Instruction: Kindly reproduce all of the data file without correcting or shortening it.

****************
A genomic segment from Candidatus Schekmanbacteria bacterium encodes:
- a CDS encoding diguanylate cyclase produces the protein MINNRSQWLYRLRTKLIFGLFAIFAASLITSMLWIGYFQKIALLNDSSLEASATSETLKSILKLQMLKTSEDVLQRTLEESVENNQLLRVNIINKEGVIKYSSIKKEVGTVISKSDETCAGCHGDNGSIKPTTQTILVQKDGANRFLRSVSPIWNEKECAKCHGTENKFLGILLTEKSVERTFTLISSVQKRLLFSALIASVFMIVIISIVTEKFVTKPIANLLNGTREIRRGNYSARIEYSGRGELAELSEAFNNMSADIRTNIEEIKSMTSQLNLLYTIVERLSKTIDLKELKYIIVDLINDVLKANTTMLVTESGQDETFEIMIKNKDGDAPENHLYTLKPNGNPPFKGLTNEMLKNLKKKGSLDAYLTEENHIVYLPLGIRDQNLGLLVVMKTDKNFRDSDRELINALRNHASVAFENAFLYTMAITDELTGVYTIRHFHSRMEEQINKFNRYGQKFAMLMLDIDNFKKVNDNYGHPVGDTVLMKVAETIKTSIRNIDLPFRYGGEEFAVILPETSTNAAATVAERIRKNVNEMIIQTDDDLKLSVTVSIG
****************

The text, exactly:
A genomic segment from Candidatus Schekmanbacteria bacterium encodes:
- a CDS encoding diguanylate cyclase produces the protein MINNRSQWLYRLRTKLIFGLFAIFAASLITSMLWIGYFQKIALLNDSSLEASATSETLKSILKLQMLKTSEDVLQRTLEESVENNQLLRVNIINKEGVIKYSSIKKEVGTVISKSDETCAGCHGDNGSIKPTTQTILVQKDGANRFLRSVSPIWNEKECAKCHGTENKFLGILLTEKSVERTFTLISSVQKRLLFSALIASVFMIVIISIVTEKFVTKPIANLLNGTREIRRGNYSARIEYSGRGELAELSEAFNNMSADIRTNIEEIKSMTSQLNLLYTIVERLSKTIDLKELKYIIVDLINDVLKANTTMLVTESGQDETFEIMIKNKDGDAPENHLYTLKPNGNPPFKGLTNEMLKNLKKKGSLDAYLTEENHIVYLPLGIRDQNLGLLVVMKTDKNFRDSDRELINALRNHASVAFENAFLYTMAITDELTGVYTIRHFHSRMEEQINKFNRYGQKFAMLMLDIDNFKKVNDNYGHPVGDTVLMKVAETIKTSIRNIDLPFRYGGEEFAVILPETSTNAAATVAERIRKNVNEMIIQTDDDLKLSVTVSIG